Lurie Garden, in Chicago’s Millennium Park

I did not expect much when meeting Jennifer Davit, to take a look at her garden. Spring had barely arrived, and the last snow had barely melted.

What I discovered was the enthusiasm that blossoms early and often when people feel a connection to the land. Do you see empty branches or the steady sprouting of miracles, one bud at a time, as spring settles in?

Much changes quickly during this time of year, and that includes the heart of Chicago, where the scant splashes of lavender poking through near-bare ground turn into a thick and brilliant river of purple salvia by Memorial Day.

So goes the seasonal rebirth of the natural world, be it in your back yard or at Lurie Garden, whose five acres thrive within Chicago’s 24.5-acre Millennium Park (one of the world’s largest rooftop gardens because of its perch atop a mass transit station and parking garages).

Odd and alluring outdoor sculptures – like the bright silver Cloud Gate, whose reflection stretches and twists the cityscape – distinguish this urban park from others. So does the Lurie Garden because of its sustainable design, which is low in maintenance, a tranquil respite from big-city bustle and a magnet for more than 4 million visitors per year.

“We see a lot of interest, even in winter, because of the habitat this area provides for birds,” says Jennifer, the garden’s new chief horticulturist. Foliage is not cut back, so dustings of frost or snow add subtle to dramatic visual effects.

Jennifer is one of two paid staff who tend Lurie Garden. Ten volunteers donate hands-on time, and another 40 lead tours and workshops throughout the year.

Most of the plantings are perennials that are carefully arranged, not just to appear attractive, but to lessen runoff and the need for mass irrigation. Volunteers will plant more than 120,000 flower bulbs May 2.

“Color was really the last thing that the designers looked at,” Jennifer says, of the garden layout. “It’s about variations in texture and height, and how the plants interact with each other in the bed.”

Hedges, which share a “Big Shoulders” nickname with Chicago, protect and enclose two sides of the area, creating a natural buffer against city sounds and a microclimate conducive to plant growth.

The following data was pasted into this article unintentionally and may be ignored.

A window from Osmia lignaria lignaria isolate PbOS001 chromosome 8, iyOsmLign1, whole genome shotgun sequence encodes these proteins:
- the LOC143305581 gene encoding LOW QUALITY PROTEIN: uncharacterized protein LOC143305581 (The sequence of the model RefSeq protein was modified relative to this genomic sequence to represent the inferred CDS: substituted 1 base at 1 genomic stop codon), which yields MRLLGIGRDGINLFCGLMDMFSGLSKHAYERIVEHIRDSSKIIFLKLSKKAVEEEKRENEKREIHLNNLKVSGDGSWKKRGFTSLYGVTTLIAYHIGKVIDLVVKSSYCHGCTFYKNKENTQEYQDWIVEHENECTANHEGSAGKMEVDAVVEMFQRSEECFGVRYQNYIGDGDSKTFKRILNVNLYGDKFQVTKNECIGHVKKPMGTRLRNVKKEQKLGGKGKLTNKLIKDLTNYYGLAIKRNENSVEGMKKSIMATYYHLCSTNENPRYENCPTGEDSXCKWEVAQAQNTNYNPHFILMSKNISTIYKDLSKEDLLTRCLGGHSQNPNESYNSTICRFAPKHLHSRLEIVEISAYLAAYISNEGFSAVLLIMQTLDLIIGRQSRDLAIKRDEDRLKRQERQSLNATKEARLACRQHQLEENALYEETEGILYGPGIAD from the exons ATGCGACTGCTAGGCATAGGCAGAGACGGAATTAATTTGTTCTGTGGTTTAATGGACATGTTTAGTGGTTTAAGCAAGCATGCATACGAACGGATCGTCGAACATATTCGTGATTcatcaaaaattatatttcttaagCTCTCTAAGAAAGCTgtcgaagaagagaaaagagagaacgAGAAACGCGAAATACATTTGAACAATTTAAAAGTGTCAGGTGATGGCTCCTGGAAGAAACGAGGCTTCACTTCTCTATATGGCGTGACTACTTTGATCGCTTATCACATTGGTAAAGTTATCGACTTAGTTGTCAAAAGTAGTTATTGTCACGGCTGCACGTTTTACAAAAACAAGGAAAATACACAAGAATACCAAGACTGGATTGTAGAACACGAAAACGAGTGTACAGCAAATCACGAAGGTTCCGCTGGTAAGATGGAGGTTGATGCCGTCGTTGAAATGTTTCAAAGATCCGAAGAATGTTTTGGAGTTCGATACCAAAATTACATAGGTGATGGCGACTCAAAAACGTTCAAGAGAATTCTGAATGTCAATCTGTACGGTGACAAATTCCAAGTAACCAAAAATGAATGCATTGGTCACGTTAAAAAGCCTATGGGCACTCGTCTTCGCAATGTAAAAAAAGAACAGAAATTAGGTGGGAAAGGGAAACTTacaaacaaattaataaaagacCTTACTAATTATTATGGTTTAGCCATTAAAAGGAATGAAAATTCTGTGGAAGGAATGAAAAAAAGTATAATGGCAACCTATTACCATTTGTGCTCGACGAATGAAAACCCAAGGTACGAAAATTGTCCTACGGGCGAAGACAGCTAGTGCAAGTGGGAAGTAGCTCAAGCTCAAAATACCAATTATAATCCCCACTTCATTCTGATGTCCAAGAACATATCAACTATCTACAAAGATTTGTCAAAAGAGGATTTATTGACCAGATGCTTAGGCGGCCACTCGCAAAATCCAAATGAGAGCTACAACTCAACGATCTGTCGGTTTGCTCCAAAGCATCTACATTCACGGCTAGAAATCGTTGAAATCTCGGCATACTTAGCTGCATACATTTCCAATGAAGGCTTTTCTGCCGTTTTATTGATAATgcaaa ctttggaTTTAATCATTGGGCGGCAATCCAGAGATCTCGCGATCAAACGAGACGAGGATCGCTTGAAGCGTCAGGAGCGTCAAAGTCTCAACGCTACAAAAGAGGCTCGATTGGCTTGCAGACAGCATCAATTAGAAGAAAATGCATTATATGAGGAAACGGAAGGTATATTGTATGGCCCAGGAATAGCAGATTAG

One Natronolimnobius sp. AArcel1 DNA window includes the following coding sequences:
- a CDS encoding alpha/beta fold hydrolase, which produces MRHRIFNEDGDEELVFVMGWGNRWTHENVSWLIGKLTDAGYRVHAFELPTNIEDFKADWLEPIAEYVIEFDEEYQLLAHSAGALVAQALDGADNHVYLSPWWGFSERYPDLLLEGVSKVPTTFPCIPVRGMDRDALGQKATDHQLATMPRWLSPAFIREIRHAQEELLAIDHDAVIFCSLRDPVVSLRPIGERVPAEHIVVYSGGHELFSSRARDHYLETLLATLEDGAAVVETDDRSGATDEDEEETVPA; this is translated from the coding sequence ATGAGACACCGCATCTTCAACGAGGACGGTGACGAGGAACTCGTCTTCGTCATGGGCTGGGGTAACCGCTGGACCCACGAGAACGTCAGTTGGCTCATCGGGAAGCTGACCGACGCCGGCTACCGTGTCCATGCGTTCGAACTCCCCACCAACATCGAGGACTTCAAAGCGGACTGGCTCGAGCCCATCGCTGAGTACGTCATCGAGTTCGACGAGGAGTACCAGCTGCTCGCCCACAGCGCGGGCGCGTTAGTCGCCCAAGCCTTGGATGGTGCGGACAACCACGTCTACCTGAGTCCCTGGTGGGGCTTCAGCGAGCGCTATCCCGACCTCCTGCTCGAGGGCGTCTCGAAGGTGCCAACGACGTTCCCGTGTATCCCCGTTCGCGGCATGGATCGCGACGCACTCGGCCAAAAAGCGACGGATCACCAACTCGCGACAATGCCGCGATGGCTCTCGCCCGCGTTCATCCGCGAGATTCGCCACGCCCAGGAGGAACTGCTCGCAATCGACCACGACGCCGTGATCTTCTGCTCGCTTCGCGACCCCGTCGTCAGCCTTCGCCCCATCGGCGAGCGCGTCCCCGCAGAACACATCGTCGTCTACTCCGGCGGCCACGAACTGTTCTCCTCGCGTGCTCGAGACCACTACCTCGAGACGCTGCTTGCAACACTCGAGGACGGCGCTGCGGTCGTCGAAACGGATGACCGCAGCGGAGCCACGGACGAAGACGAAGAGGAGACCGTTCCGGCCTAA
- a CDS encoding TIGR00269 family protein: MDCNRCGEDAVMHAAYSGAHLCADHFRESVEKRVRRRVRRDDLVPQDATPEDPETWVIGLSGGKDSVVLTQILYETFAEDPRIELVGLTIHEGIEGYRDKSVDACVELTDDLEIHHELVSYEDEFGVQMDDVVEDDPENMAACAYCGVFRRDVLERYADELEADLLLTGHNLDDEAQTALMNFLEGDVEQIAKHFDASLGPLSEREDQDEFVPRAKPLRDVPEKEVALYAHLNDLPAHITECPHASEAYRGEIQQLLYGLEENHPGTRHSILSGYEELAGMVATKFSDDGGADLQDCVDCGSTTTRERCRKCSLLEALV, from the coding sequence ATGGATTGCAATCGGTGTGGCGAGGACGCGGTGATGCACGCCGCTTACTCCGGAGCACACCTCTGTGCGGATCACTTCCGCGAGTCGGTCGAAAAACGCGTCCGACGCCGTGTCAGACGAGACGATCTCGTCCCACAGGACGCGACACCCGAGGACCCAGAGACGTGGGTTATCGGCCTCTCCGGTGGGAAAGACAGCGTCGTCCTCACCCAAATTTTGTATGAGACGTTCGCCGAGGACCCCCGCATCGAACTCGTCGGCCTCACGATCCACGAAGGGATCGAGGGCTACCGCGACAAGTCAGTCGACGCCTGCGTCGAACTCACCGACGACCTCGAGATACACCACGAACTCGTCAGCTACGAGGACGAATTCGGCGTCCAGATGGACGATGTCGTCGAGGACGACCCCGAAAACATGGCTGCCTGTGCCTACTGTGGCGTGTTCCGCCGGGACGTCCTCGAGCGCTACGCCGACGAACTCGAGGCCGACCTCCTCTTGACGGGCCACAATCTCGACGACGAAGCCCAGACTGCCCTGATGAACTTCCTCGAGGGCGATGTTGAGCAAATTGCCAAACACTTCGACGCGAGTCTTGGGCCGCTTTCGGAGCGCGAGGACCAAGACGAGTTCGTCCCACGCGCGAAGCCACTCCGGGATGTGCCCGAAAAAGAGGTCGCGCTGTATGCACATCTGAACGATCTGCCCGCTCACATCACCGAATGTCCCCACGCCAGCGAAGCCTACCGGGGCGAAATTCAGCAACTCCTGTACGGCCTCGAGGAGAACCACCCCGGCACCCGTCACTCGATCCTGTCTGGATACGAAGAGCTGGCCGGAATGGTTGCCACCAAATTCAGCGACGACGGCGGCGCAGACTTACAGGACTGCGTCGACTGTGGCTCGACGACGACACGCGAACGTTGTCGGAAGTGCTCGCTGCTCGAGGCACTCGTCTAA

The garden’s slight tilting enhances water flow. Many plants will grow shoulder high, to help you feel immersed in surroundings.

An elevated wooden path, suspended over shallow water, divides the garden’s sunny and shaded areas, which staff and designers refer to as the light and dark plates. The latter takes on an intentionally rougher and wilder appearance.

“We’re a good urban demo garden that shows what gardeners can do at their own home,” Jennifer says. She is referring, in part, to the native plants that take up the majority of garden space and provide attractive habitat for wildlife.

The garden also teaches lessons of plant compatibility – what looks good together, grows harmoniously and requires logical but minimal nurturing.

“It’s a living entity,” Jennifer says. “You can’t have too many expectations about what’s going to happen on any given day.”

Her goal is to “promote the garden as a destination of itself – to have this here is a gift. It has its own identity.” Admission is free, and free tours occur on Thursdays, Fridays and Sundays.

For an excellent elevated view, follow a new pedestrian bridge from the garden to the Modern Wing of the Art Institute of Chicago.

For more about Lurie Garden and Millennium Park, bordered by Michigan Avenue, Columbus Drive, Randolph and Monroe streets: www.luriegarden.org, www.millenniumpark.com, 312-742-1168.

Upcoming free lectures include “Leps in the City,” about Chicago butterflies, April 22; “Rain Barrels for Beginners,” May 13; and “Planning a Garden for Birds and Wildlife,” June 3. All begin at 6 p.m.

Other free events include a workshop to create dish gardens with desert plants, May 15; bees in gardens, June 5; garden tour and plant identification, June 26; and the therapeutic value of native plants, Aug. 14. All are 10 a.m. to noon.

An aside: At least two national organizations for flower lovers meet in Wisconsin this year. The American Iris Society meets May 31 to June 5 in Madison, and tours include the Janesville Rotary Botanical Gardens, which for two years has grown more than 550 kinds of irises in preparation for the event. For more: www.irises.org.

The Janesville gardens host the American Peony Society conference June 4-6. Some events are open to the public, and thousands of peonies will be in bloom at Parker Education Center.

For more: www.americanpeonysociety.org.